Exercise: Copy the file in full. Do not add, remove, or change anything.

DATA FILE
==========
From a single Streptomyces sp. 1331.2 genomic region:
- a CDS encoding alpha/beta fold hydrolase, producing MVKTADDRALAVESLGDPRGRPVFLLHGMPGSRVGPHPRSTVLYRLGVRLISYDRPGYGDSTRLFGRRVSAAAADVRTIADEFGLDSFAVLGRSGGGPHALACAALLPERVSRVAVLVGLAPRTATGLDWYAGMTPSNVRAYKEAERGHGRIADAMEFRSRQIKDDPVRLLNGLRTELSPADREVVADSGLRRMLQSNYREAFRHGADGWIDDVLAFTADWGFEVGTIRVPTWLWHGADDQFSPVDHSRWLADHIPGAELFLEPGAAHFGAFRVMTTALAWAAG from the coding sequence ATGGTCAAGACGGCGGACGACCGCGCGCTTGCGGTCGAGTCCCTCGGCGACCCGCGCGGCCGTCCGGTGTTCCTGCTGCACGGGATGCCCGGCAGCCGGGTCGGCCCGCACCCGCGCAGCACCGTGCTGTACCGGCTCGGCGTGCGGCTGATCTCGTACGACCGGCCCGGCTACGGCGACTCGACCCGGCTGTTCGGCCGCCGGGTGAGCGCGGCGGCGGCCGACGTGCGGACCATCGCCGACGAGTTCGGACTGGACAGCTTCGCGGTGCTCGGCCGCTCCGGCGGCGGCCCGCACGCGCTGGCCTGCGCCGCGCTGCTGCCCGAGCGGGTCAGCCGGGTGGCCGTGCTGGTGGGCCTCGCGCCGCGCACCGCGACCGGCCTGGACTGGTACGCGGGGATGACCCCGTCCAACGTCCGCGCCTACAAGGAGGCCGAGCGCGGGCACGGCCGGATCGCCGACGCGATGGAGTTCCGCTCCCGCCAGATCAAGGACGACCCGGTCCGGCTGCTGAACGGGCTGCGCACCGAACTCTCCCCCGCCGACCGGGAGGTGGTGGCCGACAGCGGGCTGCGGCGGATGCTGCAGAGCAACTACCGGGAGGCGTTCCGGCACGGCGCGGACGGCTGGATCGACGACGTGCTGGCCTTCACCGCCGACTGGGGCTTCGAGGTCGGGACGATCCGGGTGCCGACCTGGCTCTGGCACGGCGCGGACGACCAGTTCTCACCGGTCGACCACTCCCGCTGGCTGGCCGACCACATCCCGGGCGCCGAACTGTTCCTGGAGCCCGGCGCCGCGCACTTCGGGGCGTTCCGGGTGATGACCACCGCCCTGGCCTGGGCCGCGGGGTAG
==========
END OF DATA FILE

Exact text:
From a single Streptomyces sp. 1331.2 genomic region:
- a CDS encoding alpha/beta fold hydrolase, producing MVKTADDRALAVESLGDPRGRPVFLLHGMPGSRVGPHPRSTVLYRLGVRLISYDRPGYGDSTRLFGRRVSAAAADVRTIADEFGLDSFAVLGRSGGGPHALACAALLPERVSRVAVLVGLAPRTATGLDWYAGMTPSNVRAYKEAERGHGRIADAMEFRSRQIKDDPVRLLNGLRTELSPADREVVADSGLRRMLQSNYREAFRHGADGWIDDVLAFTADWGFEVGTIRVPTWLWHGADDQFSPVDHSRWLADHIPGAELFLEPGAAHFGAFRVMTTALAWAAG from the coding sequence ATGGTCAAGACGGCGGACGACCGCGCGCTTGCGGTCGAGTCCCTCGGCGACCCGCGCGGCCGTCCGGTGTTCCTGCTGCACGGGATGCCCGGCAGCCGGGTCGGCCCGCACCCGCGCAGCACCGTGCTGTACCGGCTCGGCGTGCGGCTGATCTCGTACGACCGGCCCGGCTACGGCGACTCGACCCGGCTGTTCGGCCGCCGGGTGAGCGCGGCGGCGGCCGACGTGCGGACCATCGCCGACGAGTTCGGACTGGACAGCTTCGCGGTGCTCGGCCGCTCCGGCGGCGGCCCGCACGCGCTGGCCTGCGCCGCGCTGCTGCCCGAGCGGGTCAGCCGGGTGGCCGTGCTGGTGGGCCTCGCGCCGCGCACCGCGACCGGCCTGGACTGGTACGCGGGGATGACCCCGTCCAACGTCCGCGCCTACAAGGAGGCCGAGCGCGGGCACGGCCGGATCGCCGACGCGATGGAGTTCCGCTCCCGCCAGATCAAGGACGACCCGGTCCGGCTGCTGAACGGGCTGCGCACCGAACTCTCCCCCGCCGACCGGGAGGTGGTGGCCGACAGCGGGCTGCGGCGGATGCTGCAGAGCAACTACCGGGAGGCGTTCCGGCACGGCGCGGACGGCTGGATCGACGACGTGCTGGCCTTCACCGCCGACTGGGGCTTCGAGGTCGGGACGATCCGGGTGCCGACCTGGCTCTGGCACGGCGCGGACGACCAGTTCTCACCGGTCGACCACTCCCGCTGGCTGGCCGACCACATCCCGGGCGCCGAACTGTTCCTGGAGCCCGGCGCCGCGCACTTCGGGGCGTTCCGGGTGATGACCACCGCCCTGGCCTGGGCCGCGGGGTAG